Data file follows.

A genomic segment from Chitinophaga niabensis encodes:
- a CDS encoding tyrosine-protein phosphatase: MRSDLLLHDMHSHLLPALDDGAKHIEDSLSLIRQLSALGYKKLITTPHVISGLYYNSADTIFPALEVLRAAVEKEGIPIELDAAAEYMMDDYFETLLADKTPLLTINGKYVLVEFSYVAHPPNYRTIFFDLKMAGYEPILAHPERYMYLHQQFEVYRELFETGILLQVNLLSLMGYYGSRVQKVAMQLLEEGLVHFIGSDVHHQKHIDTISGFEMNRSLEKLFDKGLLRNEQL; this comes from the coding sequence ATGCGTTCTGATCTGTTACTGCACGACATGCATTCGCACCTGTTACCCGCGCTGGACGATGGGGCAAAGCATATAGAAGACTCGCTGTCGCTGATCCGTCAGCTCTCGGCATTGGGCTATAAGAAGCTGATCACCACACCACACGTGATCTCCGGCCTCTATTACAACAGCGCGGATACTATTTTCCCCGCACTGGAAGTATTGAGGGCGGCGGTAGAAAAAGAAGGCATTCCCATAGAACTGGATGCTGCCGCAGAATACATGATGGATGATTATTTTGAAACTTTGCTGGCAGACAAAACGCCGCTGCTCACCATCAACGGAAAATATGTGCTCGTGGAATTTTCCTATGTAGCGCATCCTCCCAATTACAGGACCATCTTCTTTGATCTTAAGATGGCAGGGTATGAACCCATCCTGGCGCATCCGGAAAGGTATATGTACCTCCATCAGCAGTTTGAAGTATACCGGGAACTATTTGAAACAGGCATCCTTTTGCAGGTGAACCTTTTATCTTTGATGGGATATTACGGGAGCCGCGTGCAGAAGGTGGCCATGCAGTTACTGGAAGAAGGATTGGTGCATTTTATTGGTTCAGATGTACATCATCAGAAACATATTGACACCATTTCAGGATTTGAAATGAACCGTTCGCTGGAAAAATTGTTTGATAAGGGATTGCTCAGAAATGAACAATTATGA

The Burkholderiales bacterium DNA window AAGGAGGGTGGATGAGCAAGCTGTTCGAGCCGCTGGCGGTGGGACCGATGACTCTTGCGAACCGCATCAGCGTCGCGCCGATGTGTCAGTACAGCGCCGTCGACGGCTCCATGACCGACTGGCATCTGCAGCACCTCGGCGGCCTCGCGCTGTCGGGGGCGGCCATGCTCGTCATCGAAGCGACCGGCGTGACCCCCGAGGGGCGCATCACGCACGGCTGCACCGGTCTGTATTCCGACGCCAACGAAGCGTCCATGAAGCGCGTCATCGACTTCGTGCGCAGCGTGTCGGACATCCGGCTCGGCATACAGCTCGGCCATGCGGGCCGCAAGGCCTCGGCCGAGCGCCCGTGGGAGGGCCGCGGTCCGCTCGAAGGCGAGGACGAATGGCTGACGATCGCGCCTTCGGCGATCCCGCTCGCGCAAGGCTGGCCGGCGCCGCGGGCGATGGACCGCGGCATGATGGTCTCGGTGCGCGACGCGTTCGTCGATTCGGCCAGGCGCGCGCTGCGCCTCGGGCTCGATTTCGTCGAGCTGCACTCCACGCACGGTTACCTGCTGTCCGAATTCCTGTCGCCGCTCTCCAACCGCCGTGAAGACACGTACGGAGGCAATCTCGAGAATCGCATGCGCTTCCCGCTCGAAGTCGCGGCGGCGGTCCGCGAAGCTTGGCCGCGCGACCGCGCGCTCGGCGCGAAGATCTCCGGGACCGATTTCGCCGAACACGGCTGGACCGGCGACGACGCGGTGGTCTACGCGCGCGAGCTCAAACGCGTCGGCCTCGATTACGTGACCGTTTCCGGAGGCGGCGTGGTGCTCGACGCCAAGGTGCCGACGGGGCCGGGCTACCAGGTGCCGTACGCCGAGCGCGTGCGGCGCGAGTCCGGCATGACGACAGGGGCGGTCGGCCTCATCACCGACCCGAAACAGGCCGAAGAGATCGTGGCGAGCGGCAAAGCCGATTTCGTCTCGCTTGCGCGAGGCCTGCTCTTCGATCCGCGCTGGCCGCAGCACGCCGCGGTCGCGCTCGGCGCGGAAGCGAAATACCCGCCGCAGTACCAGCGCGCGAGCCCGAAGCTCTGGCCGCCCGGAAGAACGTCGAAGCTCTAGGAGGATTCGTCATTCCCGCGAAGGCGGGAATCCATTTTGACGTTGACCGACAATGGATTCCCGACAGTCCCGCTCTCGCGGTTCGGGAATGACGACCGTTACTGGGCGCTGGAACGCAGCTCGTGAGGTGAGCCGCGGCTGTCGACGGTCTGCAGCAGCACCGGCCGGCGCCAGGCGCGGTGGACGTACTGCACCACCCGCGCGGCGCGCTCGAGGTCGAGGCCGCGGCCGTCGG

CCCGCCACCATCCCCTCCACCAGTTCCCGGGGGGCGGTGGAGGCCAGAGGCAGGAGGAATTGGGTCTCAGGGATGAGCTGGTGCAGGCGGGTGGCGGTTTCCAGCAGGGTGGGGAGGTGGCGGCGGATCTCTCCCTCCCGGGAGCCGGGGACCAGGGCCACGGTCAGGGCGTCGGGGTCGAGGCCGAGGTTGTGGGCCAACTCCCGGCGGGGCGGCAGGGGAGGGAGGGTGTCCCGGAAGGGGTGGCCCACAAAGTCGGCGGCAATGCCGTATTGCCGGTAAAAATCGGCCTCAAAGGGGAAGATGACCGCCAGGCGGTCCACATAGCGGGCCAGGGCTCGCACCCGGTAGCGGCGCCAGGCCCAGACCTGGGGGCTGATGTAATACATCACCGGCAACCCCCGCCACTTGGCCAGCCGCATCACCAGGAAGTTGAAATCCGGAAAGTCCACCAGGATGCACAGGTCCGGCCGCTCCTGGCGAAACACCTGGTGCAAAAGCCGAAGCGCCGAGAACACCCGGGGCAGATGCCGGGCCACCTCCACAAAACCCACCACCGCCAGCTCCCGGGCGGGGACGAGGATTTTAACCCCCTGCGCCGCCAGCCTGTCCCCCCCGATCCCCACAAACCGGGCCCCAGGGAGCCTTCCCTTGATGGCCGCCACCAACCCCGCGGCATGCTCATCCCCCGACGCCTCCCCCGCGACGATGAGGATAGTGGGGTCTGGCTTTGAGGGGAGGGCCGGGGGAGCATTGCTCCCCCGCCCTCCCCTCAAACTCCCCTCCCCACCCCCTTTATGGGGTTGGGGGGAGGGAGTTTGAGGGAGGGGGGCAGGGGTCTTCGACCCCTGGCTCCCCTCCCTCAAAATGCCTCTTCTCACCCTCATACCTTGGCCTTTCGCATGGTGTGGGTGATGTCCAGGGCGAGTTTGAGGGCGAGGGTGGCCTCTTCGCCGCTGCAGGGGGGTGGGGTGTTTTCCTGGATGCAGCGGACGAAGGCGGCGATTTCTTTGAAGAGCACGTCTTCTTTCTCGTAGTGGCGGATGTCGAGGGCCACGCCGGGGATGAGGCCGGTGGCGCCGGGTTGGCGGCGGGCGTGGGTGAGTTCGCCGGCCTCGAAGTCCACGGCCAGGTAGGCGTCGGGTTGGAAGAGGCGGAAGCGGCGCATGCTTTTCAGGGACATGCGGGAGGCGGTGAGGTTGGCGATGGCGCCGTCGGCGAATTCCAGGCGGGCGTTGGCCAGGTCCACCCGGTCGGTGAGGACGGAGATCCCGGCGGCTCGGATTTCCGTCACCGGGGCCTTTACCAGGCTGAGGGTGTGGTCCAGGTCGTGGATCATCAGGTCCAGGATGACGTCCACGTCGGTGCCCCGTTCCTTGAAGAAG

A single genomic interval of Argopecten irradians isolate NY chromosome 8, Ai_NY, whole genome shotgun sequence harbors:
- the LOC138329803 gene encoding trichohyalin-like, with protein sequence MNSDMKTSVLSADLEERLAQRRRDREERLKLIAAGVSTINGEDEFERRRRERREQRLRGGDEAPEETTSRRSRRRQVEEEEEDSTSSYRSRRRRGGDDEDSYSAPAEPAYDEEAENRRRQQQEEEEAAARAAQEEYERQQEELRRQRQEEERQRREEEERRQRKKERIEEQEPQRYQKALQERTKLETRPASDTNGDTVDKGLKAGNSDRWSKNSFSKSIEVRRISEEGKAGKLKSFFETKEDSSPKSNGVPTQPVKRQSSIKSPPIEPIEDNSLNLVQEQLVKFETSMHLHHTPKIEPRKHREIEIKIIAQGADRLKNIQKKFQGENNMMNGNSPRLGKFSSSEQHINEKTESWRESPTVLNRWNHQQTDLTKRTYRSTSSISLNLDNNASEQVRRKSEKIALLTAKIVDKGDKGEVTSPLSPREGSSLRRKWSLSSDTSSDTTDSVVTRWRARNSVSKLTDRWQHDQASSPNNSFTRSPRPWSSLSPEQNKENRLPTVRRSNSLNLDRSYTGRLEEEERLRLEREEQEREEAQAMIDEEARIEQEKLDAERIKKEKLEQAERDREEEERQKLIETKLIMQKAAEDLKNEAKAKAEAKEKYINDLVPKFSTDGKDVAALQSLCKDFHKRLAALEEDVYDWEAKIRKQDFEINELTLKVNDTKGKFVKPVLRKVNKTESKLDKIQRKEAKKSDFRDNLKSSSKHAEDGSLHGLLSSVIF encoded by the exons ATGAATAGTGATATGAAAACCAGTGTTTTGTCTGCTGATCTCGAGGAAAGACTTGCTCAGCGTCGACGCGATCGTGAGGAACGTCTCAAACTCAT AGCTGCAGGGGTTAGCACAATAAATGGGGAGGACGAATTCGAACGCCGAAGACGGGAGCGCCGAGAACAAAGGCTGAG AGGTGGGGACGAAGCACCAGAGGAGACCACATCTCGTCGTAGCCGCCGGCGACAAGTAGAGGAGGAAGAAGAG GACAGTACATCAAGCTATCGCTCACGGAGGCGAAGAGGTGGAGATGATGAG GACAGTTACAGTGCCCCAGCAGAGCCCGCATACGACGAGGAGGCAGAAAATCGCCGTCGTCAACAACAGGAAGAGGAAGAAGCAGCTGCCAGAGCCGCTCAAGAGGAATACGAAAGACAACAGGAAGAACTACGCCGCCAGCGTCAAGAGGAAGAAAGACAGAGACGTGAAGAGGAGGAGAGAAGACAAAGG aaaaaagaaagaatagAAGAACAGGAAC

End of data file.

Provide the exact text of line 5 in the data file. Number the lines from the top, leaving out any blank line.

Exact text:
A single genomic interval of Argopecten irradians isolate NY chromosome 8, Ai_NY, whole genome shotgun sequence harbors: